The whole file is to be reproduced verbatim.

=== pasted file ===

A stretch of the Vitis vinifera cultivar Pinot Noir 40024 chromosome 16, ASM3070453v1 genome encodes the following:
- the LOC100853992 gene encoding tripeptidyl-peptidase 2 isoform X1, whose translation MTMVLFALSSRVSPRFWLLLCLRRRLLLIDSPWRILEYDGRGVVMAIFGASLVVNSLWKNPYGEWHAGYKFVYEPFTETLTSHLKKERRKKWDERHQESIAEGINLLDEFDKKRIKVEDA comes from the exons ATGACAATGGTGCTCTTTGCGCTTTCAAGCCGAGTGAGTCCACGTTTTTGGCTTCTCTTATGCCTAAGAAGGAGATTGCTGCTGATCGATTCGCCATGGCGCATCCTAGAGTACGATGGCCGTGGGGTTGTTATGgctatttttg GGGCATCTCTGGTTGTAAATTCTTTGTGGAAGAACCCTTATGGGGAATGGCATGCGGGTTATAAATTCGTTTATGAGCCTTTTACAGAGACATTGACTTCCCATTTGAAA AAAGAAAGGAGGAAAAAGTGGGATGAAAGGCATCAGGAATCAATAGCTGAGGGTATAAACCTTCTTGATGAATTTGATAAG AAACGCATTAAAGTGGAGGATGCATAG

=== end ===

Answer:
A stretch of the Vitis vinifera cultivar Pinot Noir 40024 chromosome 16, ASM3070453v1 genome encodes the following:
- the LOC100853992 gene encoding tripeptidyl-peptidase 2 isoform X1, whose translation MTMVLFALSSRVSPRFWLLLCLRRRLLLIDSPWRILEYDGRGVVMAIFGASLVVNSLWKNPYGEWHAGYKFVYEPFTETLTSHLKKERRKKWDERHQESIAEGINLLDEFDKKRIKVEDA comes from the exons ATGACAATGGTGCTCTTTGCGCTTTCAAGCCGAGTGAGTCCACGTTTTTGGCTTCTCTTATGCCTAAGAAGGAGATTGCTGCTGATCGATTCGCCATGGCGCATCCTAGAGTACGATGGCCGTGGGGTTGTTATGgctatttttg GGGCATCTCTGGTTGTAAATTCTTTGTGGAAGAACCCTTATGGGGAATGGCATGCGGGTTATAAATTCGTTTATGAGCCTTTTACAGAGACATTGACTTCCCATTTGAAA AAAGAAAGGAGGAAAAAGTGGGATGAAAGGCATCAGGAATCAATAGCTGAGGGTATAAACCTTCTTGATGAATTTGATAAG AAACGCATTAAAGTGGAGGATGCATAG